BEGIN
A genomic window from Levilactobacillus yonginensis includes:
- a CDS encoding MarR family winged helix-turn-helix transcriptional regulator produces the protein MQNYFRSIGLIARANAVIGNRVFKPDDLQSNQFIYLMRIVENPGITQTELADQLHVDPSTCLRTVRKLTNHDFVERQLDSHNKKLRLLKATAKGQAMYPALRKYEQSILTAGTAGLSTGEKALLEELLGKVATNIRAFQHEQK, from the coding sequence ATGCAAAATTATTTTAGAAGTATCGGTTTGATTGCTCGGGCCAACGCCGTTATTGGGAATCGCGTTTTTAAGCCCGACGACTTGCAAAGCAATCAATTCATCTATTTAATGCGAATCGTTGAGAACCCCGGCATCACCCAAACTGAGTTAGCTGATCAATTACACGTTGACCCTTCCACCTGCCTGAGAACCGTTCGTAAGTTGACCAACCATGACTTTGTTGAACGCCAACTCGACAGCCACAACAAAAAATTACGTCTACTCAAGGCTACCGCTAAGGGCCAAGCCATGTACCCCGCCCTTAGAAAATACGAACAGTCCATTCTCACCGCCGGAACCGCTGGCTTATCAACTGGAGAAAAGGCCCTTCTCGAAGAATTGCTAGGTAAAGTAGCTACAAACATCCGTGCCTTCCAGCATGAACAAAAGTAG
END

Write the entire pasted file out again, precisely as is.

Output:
A genomic window from Levilactobacillus yonginensis includes:
- a CDS encoding MarR family winged helix-turn-helix transcriptional regulator produces the protein MQNYFRSIGLIARANAVIGNRVFKPDDLQSNQFIYLMRIVENPGITQTELADQLHVDPSTCLRTVRKLTNHDFVERQLDSHNKKLRLLKATAKGQAMYPALRKYEQSILTAGTAGLSTGEKALLEELLGKVATNIRAFQHEQK, from the coding sequence ATGCAAAATTATTTTAGAAGTATCGGTTTGATTGCTCGGGCCAACGCCGTTATTGGGAATCGCGTTTTTAAGCCCGACGACTTGCAAAGCAATCAATTCATCTATTTAATGCGAATCGTTGAGAACCCCGGCATCACCCAAACTGAGTTAGCTGATCAATTACACGTTGACCCTTCCACCTGCCTGAGAACCGTTCGTAAGTTGACCAACCATGACTTTGTTGAACGCCAACTCGACAGCCACAACAAAAAATTACGTCTACTCAAGGCTACCGCTAAGGGCCAAGCCATGTACCCCGCCCTTAGAAAATACGAACAGTCCATTCTCACCGCCGGAACCGCTGGCTTATCAACTGGAGAAAAGGCCCTTCTCGAAGAATTGCTAGGTAAAGTAGCTACAAACATCCGTGCCTTCCAGCATGAACAAAAGTAG